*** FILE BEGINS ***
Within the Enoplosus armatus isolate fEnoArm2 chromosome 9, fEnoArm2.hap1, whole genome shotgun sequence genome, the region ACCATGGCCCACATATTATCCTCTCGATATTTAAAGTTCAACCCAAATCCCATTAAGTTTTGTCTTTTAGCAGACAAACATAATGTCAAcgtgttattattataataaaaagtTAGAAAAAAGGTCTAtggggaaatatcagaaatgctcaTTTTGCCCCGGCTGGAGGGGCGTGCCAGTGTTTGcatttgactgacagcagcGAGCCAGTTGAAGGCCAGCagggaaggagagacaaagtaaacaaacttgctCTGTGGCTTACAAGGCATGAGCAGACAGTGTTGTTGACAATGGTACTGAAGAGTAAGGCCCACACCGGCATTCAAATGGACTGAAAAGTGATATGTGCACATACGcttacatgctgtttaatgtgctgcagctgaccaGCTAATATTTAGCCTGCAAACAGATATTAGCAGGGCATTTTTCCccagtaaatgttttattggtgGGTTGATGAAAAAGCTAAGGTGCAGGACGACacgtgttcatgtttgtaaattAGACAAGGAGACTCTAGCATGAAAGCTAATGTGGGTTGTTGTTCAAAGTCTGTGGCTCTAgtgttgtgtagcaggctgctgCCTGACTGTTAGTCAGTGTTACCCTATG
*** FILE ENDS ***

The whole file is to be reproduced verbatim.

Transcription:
Within the Enoplosus armatus isolate fEnoArm2 chromosome 9, fEnoArm2.hap1, whole genome shotgun sequence genome, the region ACCATGGCCCACATATTATCCTCTCGATATTTAAAGTTCAACCCAAATCCCATTAAGTTTTGTCTTTTAGCAGACAAACATAATGTCAAcgtgttattattataataaaaagtTAGAAAAAAGGTCTAtggggaaatatcagaaatgctcaTTTTGCCCCGGCTGGAGGGGCGTGCCAGTGTTTGcatttgactgacagcagcGAGCCAGTTGAAGGCCAGCagggaaggagagacaaagtaaacaaacttgctCTGTGGCTTACAAGGCATGAGCAGACAGTGTTGTTGACAATGGTACTGAAGAGTAAGGCCCACACCGGCATTCAAATGGACTGAAAAGTGATATGTGCACATACGcttacatgctgtttaatgtgctgcagctgaccaGCTAATATTTAGCCTGCAAACAGATATTAGCAGGGCATTTTTCCccagtaaatgttttattggtgGGTTGATGAAAAAGCTAAGGTGCAGGACGACacgtgttcatgtttgtaaattAGACAAGGAGACTCTAGCATGAAAGCTAATGTGGGTTGTTGTTCAAAGTCTGTGGCTCTAgtgttgtgtagcaggctgctgCCTGACTGTTAGTCAGTGTTACCCTATG